The art of beer and bacon: College launches culinary arts program in Portland
PORTLAND — The city’s growing restaurant and brewery scene has been receiving national acclaim for at least five years.
Now, Maine College of Art is launching a culinary arts program downtown.
“Portland attracts foodies from all over the world. We are in the midst of a culinary boom and live in a city that values great food and drink,” MECA President Donald Tuski said in a statement. “As an institution dedicated to educating artists for life, incorporating culinary arts into the curriculum is a natural next step for the MECA.”
The school’s new culinary arts continuing studies program will get underway with five summer courses, with titles like “All About Cheese” and “Microbrewing.” More selections will follow in the fall and winter seasons, with courses in cocktail mixology and charcuterie (the meat curing process that creates bacon, among other products) under consideration.
The “Pastry Perfection” offering slated to start on June 9 had a full enrollment just three days after it was announced. The courses range from one-day workshops to a four-week class, with tuition prices from $45-$135, plus varying studio fees.
“I view chefs as artists and food as artistry,” said Courtney Cook, director of continuing studies at MECA, “and it’s right outside our front door. There are so many passionate foodies and people interested in food here, it was a match made in heaven.”
As a continuing studies program, the culinary arts courses are largely for student enrichment or professional enhancement – there are no degrees offered for students who complete the courses, unlike the culinary arts program offered at Southern Maine Community College in South Portland, which offers an associate degree in the applied science of cooking.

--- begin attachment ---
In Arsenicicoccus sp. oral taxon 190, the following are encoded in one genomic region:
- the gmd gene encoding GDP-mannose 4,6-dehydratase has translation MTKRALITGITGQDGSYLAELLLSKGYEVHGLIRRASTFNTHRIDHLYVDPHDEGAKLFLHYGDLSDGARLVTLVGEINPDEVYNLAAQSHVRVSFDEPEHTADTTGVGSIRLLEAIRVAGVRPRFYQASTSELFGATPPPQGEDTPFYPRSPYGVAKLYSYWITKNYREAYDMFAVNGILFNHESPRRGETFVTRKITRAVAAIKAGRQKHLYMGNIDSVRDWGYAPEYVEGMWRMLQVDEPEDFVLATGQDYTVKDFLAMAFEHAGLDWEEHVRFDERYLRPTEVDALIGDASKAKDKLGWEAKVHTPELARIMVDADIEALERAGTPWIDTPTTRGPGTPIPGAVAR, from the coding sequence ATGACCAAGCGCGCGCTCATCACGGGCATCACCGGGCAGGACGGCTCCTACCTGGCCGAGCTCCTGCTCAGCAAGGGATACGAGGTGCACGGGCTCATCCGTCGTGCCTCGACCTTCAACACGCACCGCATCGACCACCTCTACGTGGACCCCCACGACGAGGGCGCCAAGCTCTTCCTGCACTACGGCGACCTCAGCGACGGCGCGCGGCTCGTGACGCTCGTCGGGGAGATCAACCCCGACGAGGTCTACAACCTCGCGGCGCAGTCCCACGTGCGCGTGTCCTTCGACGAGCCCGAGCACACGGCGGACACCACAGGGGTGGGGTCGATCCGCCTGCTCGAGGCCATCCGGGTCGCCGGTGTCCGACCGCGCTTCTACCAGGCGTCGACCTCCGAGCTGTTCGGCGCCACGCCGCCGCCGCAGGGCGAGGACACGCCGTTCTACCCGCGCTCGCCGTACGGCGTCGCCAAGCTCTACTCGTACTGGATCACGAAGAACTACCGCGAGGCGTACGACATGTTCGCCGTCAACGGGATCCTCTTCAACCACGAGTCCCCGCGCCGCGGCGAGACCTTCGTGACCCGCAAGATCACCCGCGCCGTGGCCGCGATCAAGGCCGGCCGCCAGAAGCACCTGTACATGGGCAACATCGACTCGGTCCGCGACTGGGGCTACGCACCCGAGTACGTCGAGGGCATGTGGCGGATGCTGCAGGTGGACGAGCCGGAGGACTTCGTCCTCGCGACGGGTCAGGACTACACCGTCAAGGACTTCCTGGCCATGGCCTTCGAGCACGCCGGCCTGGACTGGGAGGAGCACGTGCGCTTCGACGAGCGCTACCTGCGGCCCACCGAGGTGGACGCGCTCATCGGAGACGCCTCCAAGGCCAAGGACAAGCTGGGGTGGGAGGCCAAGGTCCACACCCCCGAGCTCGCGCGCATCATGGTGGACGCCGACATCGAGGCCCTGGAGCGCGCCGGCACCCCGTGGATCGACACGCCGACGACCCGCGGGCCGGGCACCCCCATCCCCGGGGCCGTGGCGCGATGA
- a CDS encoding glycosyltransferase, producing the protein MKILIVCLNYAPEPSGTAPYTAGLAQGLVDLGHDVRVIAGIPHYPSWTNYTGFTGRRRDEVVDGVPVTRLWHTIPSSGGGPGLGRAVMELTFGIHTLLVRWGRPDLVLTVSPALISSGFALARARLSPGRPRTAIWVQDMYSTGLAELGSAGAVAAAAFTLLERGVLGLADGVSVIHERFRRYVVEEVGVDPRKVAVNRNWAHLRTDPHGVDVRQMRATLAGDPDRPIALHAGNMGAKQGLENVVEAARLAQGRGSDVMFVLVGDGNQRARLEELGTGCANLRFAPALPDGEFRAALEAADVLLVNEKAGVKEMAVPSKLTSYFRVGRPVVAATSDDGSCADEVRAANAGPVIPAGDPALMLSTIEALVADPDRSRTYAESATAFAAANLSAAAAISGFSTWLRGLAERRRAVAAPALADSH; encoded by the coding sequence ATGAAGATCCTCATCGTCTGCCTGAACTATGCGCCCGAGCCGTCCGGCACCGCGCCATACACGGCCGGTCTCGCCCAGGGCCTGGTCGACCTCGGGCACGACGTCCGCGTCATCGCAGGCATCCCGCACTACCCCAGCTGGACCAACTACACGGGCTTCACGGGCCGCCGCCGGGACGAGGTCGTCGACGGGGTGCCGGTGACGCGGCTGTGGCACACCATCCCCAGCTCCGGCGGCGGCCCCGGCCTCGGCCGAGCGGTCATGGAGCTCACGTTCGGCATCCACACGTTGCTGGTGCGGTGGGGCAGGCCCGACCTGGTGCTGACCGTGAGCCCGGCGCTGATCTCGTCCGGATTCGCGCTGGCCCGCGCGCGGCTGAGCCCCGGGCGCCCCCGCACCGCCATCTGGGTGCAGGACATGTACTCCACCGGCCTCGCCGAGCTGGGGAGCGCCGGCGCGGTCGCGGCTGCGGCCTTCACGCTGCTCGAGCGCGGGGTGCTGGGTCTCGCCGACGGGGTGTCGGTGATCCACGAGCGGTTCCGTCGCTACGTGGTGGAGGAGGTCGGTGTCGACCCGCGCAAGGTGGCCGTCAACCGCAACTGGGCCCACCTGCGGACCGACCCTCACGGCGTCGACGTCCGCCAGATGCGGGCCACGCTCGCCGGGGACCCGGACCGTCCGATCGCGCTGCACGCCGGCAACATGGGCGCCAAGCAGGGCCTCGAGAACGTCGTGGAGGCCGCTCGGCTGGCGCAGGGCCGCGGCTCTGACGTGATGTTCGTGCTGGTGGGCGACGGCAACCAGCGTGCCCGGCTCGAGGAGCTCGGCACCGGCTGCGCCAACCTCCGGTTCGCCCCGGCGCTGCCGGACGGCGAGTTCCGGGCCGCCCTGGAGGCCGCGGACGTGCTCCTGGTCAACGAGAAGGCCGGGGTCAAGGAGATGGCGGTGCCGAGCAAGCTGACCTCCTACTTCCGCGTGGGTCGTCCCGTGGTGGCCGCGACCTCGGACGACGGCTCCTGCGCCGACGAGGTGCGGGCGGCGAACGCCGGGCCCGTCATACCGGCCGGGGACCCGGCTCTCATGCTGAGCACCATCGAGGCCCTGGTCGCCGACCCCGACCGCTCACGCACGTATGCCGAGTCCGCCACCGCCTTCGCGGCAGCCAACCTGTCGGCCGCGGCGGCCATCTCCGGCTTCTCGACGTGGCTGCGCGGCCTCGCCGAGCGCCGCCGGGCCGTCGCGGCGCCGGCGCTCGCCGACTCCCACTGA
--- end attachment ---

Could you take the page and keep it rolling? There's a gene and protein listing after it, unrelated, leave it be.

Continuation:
In building the MECA program, the school aimed to develop truly Portland-centric options and swung for the fences in delivery: the college brought in Christopher Papagni, former executive vice president of the prestigious International Culinary Center, to help organize.
Papagni said he talked to chefs, brewers and diners around Portland to find out what courses would make sense in a city first noticed as America’s “foodiest small town” by Bon Appetit magazine in 2009.
“What’s hard to pull off is knowing what’s best for your community,” Papagni said. “We weren’t going to slap ‘culinary’ on the program and expect people to come.”
The industry expert, who came to Portland from New York City to help launch and manage the program, said he and Cook make a strong team.
“As someone new to town, it’s been important to be able to work with someone like Courtney who knows this scene,” he said. “I know food and I know what sells, but I didn’t know the Portland market.”
The new course instructors do. Maine College of Art is holding the classes at prominent culinary sites in the community whenever possible, with Chef David Levi hosting the program’s “Farm-to-Fork” workshops at his Vinland restaurant and brewer Chresten Sorensen welcoming students to his nearby Bunker Brewing Co. site for the beer-making class.
Tara Smith of Standard Bakery will run the pastry course, Sarah Wiederkehr of Winter Hill Farm will teach about the history and varieties of artisanal cheeses, and MaineToday.com scribe Susan Axelrod will head the course on food writing and blogging.
Papagni said he hopes to step into the instructor role in the fall or winter for a class on using happy hours, coupons and social media to dine out on a budget.
“Some people were skeptical and confused about why we would go down a food route instead of a fine arts route, but we were confident we would succeed,” Cook said. “People aren’t passive consumers these days. ... This is a new way (for those in the food industry) to connect with the community and it’s in a really intimate way.”